• salt and pepper


  • turmeric
  • ginger
  • cinnamon
  • sage
  • red pepper flakes
  • garlic powder
  • nutmeg
  • saffron
  • paprika
  • curry powder
  • chili powder

Canned goods

  • canned full fat coconut milk
  • sardines
  • crushed tomatoes
  • pumpkin purée
  • no-sugar-added marinara sauce


  • chicken broth
  • baking powder
  • baking soda
  • cacao and cacao nibs
  • sun-dried tomatoes


  • green tea bags
  • herbal teas such as peppermint, hibiscus, and ginger
  • sparkling water
  • coffee

Snack foods

  • dark chocolate
  • unsweetened dried fruits like raisins, figs, mango, or apple rings
  • grass-fed, nitrite- and sugar-free meat or turkey sticks or jerky
  • pickles
  • olives

The grocery list above contains whole foods, but that doesn’t mean you have to shop at the pricey store by that name. It just means foods that are sold almost exactly as they came from the plant or animal.

You may notice that this list includes high fat foods such as skin-on chicken, avocados,Wang L, et al. (2015). Effect of a moderate fat diet with and without avocados on lipoprotein particle number, size and subclasses in overweight and obese adults: A randomized, controlled trial. DOI: 10.1161/JAHA.114.001355 nut butters,Machado de Souza RG, et al. (2017). Nuts and human health outcomes: A systematic review. DOI: 10.3390/nu9121311 and full fat yogurt rather than low fat products.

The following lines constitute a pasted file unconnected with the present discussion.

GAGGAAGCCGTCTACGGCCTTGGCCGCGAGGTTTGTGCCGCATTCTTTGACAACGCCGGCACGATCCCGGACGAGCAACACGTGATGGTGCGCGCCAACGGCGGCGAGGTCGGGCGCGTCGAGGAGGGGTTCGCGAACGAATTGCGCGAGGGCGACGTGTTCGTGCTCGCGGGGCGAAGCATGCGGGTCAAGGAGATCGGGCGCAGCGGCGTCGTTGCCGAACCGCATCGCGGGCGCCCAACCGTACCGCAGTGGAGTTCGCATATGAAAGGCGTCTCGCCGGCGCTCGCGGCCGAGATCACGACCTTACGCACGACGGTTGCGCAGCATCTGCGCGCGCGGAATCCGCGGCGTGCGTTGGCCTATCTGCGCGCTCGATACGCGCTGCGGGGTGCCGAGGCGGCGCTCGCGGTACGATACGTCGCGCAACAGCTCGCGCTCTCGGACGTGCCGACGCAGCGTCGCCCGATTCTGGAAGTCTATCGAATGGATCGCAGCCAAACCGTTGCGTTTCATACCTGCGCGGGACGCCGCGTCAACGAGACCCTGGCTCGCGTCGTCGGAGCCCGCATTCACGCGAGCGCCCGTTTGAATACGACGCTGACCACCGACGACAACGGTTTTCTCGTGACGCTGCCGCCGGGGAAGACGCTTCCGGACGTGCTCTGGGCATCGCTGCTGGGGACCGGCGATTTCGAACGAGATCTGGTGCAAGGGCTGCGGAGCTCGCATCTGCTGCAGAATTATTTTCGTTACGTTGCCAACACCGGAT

According to Kubala, these nutritious foods with their natural fats may deliver impressive health benefits like improving heart healthLordan R, et al. (2018). Dairy fats and cardiovascular disease: Do we really need to be concerned? DOI: 10.3390/foods7030029 (yes, you read that right), reducing blood sugar,Wang L-L. (2018). The effect of low-carbohydrate diet on glycemic control in patients with type 2 diabetes mellitus. DOI: 10.3390/nu10060661 and even improving brain function over time.O’Brien J, et al. (2014). Long-term intake of nuts in relation to cognitive function in older women.

Whenever possible, choose pasture-raised, organic eggs, meat, and poultry as well as wild-caught fish.

Pasture-raised eggs, for example, have higher levels of anti-inflammatory omega-3 fatty acids and vitamins A and E than eggs from conventionally raised hens.

Pastured dairy products also have higher levels of omega-3 fats and antioxidants, including beta carotene and lutein, compared to dairy from cattle fed conventional grain-based diets.Karsten HD, et al. (2010). Vitamins A, E and fatty acid composition of the eggs of caged hens and pastured hens.

Also, spend the extra cash on organic produce when you can, especially for berries, grapes, apples, and greens — a 2019 analysis by the Environmental Working Group found that these fruits and veggies have the most pesticide residues.EWG’s 2019 shopper’s guide to pesticides in produce. (2019).

Start in the produce aisle and work your way around the perimeter of the grocery store before heading to the inner aisles.

This can help ensure that you fill your cart with a nice array of brightly colored vegetables and fruits (instead of brightly colored boxes, bags, and bottles).

Finally, know which fruits and vegetables are in season and opt for those first. They taste better and may be fresher. Download an app like the Seasonal Food Guide so you can figure out what’s in season in your area.

Better yet, whenever possible, visit local farms to shop for in-season produce. Your body (all of it — your organs, bones, blood sugar, and brain) will thank you.